Podcast: Drawing from Nuclear History to Understand Today's Challenges

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Date of publication: 12/02/2019 Description: Researchers and students of war and global security often look to the past to better understand developments in the present. So, how might the history of Nuclear weapons help us understand today’s security challenges? The advent of nuclear weapons caused a significant shift in the perceived cost of war between great powers due to the sheer power of nuclear arsenals. In turn, the unacceptable risk and danger of nuclear war necessitated the establishment of many international treaties that seek to prevent the use, proliferation and spread of nuclear weapons, along with providing a route to eventual disarmament. Many of the multilateral and bilateral treaties developed during the Cold War era, such as the 1968 Nuclear Non-Proliferation Treaty (NPT), which currently has 190 state parties with North Korea’s withdrawal, and the 1987 Intermediate-range Nuclear Forces (INF) treaty between Russia and the US, which has recently been suspended by both parties, are still at the centre of many salient debates and international security challenges today. The relevance of these treaties in contemporary debate is one reason why the history of nuclear weapons and related treaties is important for understanding and contextualising contemporary issues. Recognising the relevance of nuclear history, the Centre for Science and Security Studies (CSSS) brought together a panel of its experts in the DWS to discuss what we can draw from the history of weapons to help us understand contemporary security challenges. After this panel on the 25 Jan, we had the opportunity to speak to three of the panellists, Drs Nicola Leveringhaus, Hassan El Bahtimy, and Daniel Salisbury, about their research and the panel’s overarching theme. But first I caught the panel’s chair and Head of the School of Security Studies, Prof Wyn Bowen, for a brief interview. We asked Prof Bowen to explain what CSSS’s aim was in bringing this panel on Nuclear History together. Bio: - Prof Wyn Bown is Head of School for the School of Security Studies at King's College London, comprising the Defence Studies Department (DSD) and the Department of War Studies. He is also Co-Director of the Centre for Science & Security Studies (CSSS) at King’s. A list of Prof Wyn Bowen's academic publications can be found here:https://www.kcl.ac.uk/people/person.aspx?id=2948654e-fe79-4fce-a1c7-64682a0579c0 - Dr Nicola Leveringhaus joined the Department as a Lecturer in War Studies in September 2016. She specialises in the International Relations of Asia, with a focus on China and the security of that region as it relates to nuclear weapons. Dr Leveringhaus is affiliated to the Asian Security & Warfare Research Group and the Centre for Science and Security Studies and the Centre for Grand Strategy in the Department of War Studies. A list of Dr. Leveringhaus's academic publications can be found here: https://www.kcl.ac.uk/people/person.aspx?id=f180d264-8c59-46f8-b57f-5159888bfb63 - Dr Hassan Elbahtimy is a Lecturer in Science and Security at the War Studies Department. I hold a PhD and MA in Science and Security from the War Studies Department, a Diplôme d'Université - (D.U.) in International Nuclear Law from the University of Montpellier, and M.B.B.Ch (Medicine) Cairo University. A list of Dr. Elbahtimy's academic publications can be found here: https://kclpure.kcl.ac.uk/portal/hassan.elbahtimy.html - Daniel Salisbury is a Research Fellow at the Centre for Science and Security Studies (CSSS) within the Department of War Studies. Daniel joined CSSS in July 2018 from the Harvard Kennedy School's Belfer Center for Science and International Affairs where he was a Stanton Nuclear Security Postdoctoral Fellow. A list of Dr Salisbury's academic publications can be found here: https://www.kcl.ac.uk/people/person.aspx?id=18bb282b-e599-4b95-8389-1d23d6f6a2be _________________ This podcast was produced by Kirk Allen (Twitter: @_KirkAllen)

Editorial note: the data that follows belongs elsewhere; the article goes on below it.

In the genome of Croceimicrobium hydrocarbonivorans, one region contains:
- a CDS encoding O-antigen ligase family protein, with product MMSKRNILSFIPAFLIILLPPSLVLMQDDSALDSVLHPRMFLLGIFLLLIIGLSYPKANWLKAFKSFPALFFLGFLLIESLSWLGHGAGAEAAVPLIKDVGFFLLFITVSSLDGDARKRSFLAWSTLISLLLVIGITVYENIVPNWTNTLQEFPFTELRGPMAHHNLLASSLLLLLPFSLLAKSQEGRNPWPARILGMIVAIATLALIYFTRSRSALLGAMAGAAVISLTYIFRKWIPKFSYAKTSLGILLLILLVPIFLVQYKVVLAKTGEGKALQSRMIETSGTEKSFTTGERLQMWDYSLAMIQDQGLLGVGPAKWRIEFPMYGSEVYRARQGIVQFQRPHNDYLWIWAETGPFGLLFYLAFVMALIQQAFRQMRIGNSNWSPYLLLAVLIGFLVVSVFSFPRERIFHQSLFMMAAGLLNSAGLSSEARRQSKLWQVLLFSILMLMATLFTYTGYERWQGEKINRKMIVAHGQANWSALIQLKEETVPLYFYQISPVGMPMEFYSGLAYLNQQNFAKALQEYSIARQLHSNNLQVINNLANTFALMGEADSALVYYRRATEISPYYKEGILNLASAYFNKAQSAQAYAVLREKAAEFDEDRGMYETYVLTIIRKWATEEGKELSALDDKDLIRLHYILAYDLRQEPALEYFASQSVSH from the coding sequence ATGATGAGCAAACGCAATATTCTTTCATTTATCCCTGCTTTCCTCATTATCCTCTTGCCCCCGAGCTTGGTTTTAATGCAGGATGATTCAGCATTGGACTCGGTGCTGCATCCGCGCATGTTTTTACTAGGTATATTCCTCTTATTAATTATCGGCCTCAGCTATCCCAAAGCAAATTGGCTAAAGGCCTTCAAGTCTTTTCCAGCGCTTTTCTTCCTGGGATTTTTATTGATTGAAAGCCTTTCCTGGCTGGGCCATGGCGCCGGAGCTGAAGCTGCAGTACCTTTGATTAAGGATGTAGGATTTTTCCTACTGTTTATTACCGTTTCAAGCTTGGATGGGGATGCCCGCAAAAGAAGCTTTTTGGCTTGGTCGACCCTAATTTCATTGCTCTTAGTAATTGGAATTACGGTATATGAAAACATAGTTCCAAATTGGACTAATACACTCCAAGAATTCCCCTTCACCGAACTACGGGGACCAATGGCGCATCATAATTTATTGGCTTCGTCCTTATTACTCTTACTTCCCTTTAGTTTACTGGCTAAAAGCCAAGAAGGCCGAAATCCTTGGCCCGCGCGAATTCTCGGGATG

256 episodes